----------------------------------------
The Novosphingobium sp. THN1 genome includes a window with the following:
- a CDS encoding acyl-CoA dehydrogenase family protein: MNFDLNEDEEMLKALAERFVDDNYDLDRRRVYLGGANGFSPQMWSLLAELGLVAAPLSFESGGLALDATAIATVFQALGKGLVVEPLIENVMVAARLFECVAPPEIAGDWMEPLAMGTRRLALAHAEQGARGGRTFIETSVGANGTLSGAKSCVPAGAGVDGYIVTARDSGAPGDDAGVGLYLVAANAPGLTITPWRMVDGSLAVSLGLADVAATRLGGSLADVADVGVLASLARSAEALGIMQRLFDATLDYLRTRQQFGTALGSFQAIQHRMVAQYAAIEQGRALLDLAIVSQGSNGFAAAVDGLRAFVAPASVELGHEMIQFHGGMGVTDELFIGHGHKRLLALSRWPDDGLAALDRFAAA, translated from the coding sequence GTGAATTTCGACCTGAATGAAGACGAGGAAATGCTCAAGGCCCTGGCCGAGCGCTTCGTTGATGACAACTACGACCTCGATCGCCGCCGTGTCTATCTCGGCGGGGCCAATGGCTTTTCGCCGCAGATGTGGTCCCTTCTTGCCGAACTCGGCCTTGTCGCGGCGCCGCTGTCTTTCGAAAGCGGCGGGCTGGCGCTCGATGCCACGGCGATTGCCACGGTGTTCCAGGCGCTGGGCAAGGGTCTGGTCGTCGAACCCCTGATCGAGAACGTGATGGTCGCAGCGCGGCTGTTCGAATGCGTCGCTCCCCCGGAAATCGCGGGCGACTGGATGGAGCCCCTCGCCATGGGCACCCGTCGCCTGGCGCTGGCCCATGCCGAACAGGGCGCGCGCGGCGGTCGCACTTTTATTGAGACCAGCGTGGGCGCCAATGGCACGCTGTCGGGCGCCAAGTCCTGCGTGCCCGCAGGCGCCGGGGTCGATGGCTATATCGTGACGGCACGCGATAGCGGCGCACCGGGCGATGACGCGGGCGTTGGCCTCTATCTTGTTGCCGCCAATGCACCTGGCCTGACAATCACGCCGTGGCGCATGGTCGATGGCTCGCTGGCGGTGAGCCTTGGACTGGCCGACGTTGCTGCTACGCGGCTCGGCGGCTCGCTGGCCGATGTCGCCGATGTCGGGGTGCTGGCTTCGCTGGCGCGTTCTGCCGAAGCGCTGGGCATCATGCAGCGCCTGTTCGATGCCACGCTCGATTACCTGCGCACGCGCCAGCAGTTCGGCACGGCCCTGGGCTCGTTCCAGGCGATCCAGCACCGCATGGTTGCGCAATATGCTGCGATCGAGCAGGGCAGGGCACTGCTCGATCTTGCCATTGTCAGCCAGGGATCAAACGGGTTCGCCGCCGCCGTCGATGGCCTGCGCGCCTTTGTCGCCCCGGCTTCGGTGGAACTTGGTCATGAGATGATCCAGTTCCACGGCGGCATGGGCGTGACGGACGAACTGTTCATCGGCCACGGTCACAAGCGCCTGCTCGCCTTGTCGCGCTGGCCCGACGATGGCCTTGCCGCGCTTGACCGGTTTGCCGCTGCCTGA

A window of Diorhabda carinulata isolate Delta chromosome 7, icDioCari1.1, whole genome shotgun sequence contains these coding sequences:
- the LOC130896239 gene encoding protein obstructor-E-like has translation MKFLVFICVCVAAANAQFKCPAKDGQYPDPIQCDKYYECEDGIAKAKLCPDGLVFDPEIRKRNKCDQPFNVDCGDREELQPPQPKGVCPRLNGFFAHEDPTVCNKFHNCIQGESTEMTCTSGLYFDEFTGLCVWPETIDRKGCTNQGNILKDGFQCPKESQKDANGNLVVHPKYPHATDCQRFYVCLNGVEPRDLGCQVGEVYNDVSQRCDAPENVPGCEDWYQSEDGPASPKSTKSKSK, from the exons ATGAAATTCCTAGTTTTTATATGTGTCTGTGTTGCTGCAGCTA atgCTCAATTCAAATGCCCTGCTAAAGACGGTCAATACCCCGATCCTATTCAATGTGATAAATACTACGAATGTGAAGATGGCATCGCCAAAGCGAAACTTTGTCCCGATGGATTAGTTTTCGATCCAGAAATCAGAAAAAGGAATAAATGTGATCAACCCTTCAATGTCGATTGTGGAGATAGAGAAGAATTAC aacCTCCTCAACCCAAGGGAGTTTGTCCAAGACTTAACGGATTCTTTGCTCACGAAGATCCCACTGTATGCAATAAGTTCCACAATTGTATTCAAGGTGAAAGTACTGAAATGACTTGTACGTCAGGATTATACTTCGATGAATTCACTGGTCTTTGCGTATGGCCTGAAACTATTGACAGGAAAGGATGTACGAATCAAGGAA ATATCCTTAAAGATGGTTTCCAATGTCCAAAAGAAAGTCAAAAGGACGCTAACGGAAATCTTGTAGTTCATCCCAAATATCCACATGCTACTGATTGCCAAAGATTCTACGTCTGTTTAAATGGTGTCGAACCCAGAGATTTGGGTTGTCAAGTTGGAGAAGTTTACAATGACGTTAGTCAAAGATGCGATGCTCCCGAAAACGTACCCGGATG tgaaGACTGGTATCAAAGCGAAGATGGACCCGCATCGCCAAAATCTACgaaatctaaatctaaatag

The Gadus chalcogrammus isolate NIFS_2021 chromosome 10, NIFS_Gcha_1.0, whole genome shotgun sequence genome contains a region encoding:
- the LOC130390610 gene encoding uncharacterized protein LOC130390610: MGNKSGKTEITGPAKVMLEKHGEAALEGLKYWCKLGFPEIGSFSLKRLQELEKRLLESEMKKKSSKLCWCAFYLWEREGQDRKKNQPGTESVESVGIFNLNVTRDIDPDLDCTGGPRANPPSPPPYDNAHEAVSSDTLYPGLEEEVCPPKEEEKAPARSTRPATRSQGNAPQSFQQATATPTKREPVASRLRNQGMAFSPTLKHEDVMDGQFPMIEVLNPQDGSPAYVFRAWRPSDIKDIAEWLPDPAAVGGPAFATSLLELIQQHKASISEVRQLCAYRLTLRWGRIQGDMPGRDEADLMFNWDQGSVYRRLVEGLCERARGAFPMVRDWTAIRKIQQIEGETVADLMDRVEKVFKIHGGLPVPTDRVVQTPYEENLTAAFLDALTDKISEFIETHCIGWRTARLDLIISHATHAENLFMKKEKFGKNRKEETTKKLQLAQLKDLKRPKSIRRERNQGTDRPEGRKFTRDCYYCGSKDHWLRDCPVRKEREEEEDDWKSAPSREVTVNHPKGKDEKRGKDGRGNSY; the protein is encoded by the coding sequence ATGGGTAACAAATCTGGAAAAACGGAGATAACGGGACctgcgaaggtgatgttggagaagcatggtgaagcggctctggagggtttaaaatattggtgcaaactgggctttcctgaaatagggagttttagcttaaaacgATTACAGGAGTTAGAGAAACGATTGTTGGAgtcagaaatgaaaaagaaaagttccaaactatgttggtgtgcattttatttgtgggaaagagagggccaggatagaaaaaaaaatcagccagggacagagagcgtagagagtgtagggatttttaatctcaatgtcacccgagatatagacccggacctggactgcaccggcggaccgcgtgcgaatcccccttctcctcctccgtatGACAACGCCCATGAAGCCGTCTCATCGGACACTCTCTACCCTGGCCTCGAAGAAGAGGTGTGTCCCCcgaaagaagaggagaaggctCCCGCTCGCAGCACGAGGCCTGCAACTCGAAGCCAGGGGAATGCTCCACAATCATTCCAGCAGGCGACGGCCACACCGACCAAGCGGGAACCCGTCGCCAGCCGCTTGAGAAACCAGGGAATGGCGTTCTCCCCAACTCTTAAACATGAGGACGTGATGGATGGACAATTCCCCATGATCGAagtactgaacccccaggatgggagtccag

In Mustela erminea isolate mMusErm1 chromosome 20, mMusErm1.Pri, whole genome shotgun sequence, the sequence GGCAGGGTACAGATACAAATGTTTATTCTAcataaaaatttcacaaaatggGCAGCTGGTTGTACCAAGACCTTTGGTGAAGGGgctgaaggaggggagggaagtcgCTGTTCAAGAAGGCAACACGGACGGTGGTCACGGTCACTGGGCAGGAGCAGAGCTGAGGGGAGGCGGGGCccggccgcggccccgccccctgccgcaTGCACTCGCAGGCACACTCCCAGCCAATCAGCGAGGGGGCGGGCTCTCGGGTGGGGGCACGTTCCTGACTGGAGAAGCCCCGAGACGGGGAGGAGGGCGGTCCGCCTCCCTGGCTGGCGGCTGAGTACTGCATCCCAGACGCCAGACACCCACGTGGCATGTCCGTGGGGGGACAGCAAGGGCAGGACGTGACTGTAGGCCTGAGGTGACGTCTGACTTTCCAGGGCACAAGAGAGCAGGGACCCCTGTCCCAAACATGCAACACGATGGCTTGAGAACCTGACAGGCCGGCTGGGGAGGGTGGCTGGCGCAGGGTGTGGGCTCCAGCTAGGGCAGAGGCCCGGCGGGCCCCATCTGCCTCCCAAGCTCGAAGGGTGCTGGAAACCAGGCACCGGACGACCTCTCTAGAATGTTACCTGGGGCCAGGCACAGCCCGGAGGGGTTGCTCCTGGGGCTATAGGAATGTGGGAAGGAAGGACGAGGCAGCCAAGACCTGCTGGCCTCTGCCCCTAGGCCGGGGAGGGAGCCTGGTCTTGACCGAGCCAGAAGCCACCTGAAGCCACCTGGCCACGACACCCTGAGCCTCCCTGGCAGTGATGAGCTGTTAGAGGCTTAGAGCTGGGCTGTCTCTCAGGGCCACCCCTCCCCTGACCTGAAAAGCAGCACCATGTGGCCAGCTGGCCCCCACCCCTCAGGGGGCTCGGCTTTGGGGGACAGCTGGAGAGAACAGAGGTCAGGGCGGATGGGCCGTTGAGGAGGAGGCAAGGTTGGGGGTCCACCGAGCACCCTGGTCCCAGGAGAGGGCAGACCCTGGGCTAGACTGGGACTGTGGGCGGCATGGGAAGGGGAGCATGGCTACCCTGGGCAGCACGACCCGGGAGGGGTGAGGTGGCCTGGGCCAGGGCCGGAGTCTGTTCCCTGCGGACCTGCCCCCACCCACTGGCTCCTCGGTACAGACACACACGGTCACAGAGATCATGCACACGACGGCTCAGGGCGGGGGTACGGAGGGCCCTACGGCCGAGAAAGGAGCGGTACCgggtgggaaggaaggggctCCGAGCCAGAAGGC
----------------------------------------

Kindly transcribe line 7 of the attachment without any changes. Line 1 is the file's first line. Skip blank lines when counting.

In Mustela erminea isolate mMusErm1 chromosome 20, mMusErm1.Pri, whole genome shotgun sequence, the sequence GGCAGGGTACAGATACAAATGTTTATTCTAcataaaaatttcacaaaatggGCAGCTGGTTGTACCAAGACCTTTGGTGAAGGGgctgaaggaggggagggaagtcgCTGTTCAAGAAGGCAACACGGACGGTGGTCACGGTCACTGGGCAGGAGCAGAGCTGAGGGGAGGCGGGGCccggccgcggccccgccccctgccgcaTGCACTCGCAGGCACACTCCCAGCCAATCAGCGAGGGGGCGGGCTCTCGGGTGGGGGCACGTTCCTGACTGGAGAAGCCCCGAGACGGGGAGGAGGGCGGTCCGCCTCCCTGGCTGGCGGCTGAGTACTGCATCCCAGACGCCAGACACCCACGTGGCATGTCCGTGGGGGGACAGCAAGGGCAGGACGTGACTGTAGGCCTGAGGTGACGTCTGACTTTCCAGGGCACAAGAGAGCAGGGACCCCTGTCCCAAACATGCAACACGATGGCTTGAGAACCTGACAGGCCGGCTGGGGAGGGTGGCTGGCGCAGGGTGTGGGCTCCAGCTAGGGCAGAGGCCCGGCGGGCCCCATCTGCCTCCCAAGCTCGAAGGGTGCTGGAAACCAGGCACCGGACGACCTCTCTAGAATGTTACCTGGGGCCAGGCACAGCCCGGAGGGGTTGCTCCTGGGGCTATAGGAATGTGGGAAGGAAGGACGAGGCAGCCAAGACCTGCTGGCCTCTGCCCCTAGGCCGGGGAGGGAGCCTGGTCTTGACCGAGCCAGAAGCCACCTGAAGCCACCTGGCCACGACACCCTGAGCCTCCCTGGCAGTGATGAGCTGTTAGAGGCTTAGAGCTGGGCTGTCTCTCAGGGCCACCCCTCCCCTGACCTGAAAAGCAGCACCATGTGGCCAGCTGGCCCCCACCCCTCAGGGGGCTCGGCTTTGGGGGACAGCTGGAGAGAACAGAGGTCAGGGCGGATGGGCCGTTGAGGAGGAGGCAAGGTTGGGGGTCCACCGAGCACCCTGGTCCCAGGAGAGGGCAGACCCTGGGCTAGACTGGGACTGTGGGCGGCATGGGAAGGGGAGCATGGCTACCCTGGGCAGCACGACCCGGGAGGGGTGAGGTGGCCTGGGCCAGGGCCGGAGTCTGTTCCCTGCGGACCTGCCCCCACCCACTGGCTCCTCGGTACAGACACACACGGTCACAGAGATCATGCACACGACGGCTCAGGGCGGGGGTACGGAGGGCCCTACGGCCGAGAAAGGAGCGGTACCgggtgggaaggaaggggctCCGAGCCAGAAGGC